The Supreme Court issued a much-anticipated decision in a hotly contested death penalty case today. Writing for a narrow 5-3 majority -- Justice Alito didn't participate because the case was argued before he took his seat -- Justice Kennedy held that Paul House had brought forward sufficient evidence of his innocence to entitle him to a hearing in federal court on his claims of constitutional error. Post-trial, House had shown not only that DNA evidence proved that the semen found on the victim came from the victim's husband (not him), but that two witnesses had heard the victim's husband confess to the murder and that the only remaining piece of physical evidence incriminating House -- a stain of the victim's blood on his pants -- may well have been produced by law enforcement's admitted spillage of blood samples.
Unsurprisingly, Justices Thomas and Scalia were entirely unpersuaded. Notably, however, they were joined by our new Chief Justice, John Roberts. Writing in dissent for the three of them, Roberts found that all the new evidence (which caused Justice Breyer to exclaim during argument, "my goodness, I don't know who committed this crime"), just wasn't enough to excuse the failure of House's lawyer to properly raise his constitutional claims at the appropriate time. Roberts thus concluded that House was SOL in terms of getting his case heard in federal court.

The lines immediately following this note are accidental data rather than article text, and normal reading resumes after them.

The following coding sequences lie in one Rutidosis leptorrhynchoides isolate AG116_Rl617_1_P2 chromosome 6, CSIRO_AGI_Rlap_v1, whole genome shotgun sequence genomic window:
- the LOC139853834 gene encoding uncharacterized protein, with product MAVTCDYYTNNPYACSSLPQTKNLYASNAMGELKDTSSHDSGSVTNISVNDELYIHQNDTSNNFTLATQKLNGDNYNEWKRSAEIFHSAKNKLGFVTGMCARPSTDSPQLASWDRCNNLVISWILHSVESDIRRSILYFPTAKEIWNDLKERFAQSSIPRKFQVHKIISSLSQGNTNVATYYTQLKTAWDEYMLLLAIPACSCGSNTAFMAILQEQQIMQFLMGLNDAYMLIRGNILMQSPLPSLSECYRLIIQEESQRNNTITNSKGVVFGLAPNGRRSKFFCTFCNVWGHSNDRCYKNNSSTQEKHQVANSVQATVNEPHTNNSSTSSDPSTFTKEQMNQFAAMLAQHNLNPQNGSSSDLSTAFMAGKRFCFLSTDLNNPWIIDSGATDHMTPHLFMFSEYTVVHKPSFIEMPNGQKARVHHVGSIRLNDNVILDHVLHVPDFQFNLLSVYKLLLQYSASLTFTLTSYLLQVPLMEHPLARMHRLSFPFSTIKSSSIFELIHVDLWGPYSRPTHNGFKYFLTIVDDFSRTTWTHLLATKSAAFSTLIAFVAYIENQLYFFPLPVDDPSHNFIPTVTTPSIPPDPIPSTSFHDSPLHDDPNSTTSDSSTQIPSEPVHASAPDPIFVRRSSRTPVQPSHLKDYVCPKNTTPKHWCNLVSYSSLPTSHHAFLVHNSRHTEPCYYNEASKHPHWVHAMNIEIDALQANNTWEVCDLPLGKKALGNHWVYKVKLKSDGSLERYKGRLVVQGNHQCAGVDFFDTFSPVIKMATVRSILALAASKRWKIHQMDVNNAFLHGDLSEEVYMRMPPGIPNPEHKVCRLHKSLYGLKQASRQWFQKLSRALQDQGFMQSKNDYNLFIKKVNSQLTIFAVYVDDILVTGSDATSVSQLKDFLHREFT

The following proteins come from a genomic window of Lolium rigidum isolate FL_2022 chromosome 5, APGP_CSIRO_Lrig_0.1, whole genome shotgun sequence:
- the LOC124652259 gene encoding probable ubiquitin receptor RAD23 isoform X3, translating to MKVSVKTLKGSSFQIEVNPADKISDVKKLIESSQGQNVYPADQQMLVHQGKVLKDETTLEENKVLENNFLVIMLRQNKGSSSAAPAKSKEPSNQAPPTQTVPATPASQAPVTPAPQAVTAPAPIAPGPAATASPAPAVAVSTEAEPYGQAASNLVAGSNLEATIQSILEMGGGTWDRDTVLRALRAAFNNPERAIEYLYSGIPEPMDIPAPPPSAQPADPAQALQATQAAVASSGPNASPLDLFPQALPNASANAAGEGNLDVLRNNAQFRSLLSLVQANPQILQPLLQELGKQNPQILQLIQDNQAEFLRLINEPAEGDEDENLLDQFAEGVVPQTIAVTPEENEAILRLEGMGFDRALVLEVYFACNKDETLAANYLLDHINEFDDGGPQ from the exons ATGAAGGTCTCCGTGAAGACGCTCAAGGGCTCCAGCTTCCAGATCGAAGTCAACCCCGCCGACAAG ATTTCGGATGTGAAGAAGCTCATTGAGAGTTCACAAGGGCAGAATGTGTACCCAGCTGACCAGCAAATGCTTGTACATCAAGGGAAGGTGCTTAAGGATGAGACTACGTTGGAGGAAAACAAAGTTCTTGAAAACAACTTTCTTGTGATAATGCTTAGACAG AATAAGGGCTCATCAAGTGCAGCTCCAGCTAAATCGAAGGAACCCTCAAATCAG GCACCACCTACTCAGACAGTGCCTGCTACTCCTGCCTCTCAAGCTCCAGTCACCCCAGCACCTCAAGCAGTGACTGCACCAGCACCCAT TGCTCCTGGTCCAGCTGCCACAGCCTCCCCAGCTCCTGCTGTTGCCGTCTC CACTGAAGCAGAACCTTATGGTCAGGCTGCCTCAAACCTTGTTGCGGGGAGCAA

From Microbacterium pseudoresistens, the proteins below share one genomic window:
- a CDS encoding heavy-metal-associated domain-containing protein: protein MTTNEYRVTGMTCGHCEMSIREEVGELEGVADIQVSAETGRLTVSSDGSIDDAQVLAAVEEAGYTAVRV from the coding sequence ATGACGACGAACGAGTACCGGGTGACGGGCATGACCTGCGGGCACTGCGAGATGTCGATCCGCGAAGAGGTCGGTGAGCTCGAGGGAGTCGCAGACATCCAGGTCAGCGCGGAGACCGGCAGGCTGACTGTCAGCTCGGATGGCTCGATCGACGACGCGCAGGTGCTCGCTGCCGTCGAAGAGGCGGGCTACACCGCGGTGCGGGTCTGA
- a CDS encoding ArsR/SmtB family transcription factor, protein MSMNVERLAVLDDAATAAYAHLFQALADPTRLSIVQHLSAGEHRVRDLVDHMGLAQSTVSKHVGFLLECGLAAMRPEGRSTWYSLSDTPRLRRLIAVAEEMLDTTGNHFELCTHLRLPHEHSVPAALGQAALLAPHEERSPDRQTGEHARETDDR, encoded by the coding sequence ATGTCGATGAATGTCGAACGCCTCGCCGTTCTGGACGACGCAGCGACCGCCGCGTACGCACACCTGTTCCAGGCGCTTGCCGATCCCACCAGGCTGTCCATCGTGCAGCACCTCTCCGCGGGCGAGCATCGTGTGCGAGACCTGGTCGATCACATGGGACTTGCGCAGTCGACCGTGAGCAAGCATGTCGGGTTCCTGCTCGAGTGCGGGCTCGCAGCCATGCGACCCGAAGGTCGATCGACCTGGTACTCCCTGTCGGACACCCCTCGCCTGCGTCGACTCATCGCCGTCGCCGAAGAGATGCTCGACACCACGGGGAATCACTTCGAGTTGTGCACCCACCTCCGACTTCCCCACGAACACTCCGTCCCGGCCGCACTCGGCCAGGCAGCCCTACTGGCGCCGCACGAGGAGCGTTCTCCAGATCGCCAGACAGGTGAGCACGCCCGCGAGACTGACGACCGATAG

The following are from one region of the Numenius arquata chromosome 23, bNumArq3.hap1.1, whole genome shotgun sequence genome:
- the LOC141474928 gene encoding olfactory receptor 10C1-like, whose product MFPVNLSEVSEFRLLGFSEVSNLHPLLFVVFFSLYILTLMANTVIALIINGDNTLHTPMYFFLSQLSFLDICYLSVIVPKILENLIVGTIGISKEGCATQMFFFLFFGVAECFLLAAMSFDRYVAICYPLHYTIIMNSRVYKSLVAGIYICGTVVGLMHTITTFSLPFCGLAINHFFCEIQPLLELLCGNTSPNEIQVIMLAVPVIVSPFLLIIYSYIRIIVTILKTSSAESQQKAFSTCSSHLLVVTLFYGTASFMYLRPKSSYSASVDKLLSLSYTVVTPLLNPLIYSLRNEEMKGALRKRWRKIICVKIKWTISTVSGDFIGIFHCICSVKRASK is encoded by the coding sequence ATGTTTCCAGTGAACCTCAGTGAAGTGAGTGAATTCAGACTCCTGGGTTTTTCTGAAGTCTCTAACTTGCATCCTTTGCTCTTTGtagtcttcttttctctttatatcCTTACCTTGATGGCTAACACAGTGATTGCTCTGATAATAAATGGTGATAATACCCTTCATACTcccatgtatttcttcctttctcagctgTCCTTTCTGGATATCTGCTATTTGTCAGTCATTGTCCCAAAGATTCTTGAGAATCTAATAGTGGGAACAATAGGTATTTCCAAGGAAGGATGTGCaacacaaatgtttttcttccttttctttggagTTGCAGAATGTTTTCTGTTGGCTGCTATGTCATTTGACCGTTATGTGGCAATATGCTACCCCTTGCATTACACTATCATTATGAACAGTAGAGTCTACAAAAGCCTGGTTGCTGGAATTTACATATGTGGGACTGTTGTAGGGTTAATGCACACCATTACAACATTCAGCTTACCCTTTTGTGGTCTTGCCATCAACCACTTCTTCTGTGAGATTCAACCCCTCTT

A number of commentators have written recently that, as evidenced by the unusual number of unanimous decisions issued thus far this term, Roberts is striving mightily -- and often successfully -- for consensus on the court. But like the divided Oregon assisted suicide and Fourth Amendment decisions from earlier this term, today's decision shows that in the difficult cases, consensus may prove impossible. And in those cases, as conservative legal scholar Douglas Kmiec stated, Roberts can be expected to side "with his friends" -- i.e., Scalia, Thomas and Alito.
Significantly, the House case also demonstrated the impact of judicial nominations in the lower courts. The trial court initially denied House the chance for a hearing on the merits of his claims. A 6-5 en banc Sixth Circuit disagreed, finding that House had made a compelling showing of actual innocence and sending the case to the Tennessee Supreme Court to resolve a question regarding Tennessee procedure. But when the case came back to the Sixth Circuit -- after the addition of four Bush II appointees -- a bitterly divided 8-7 en banc court essentially reversed itself and denied House relief altogether. All eight judges in the majority were Republican appointees.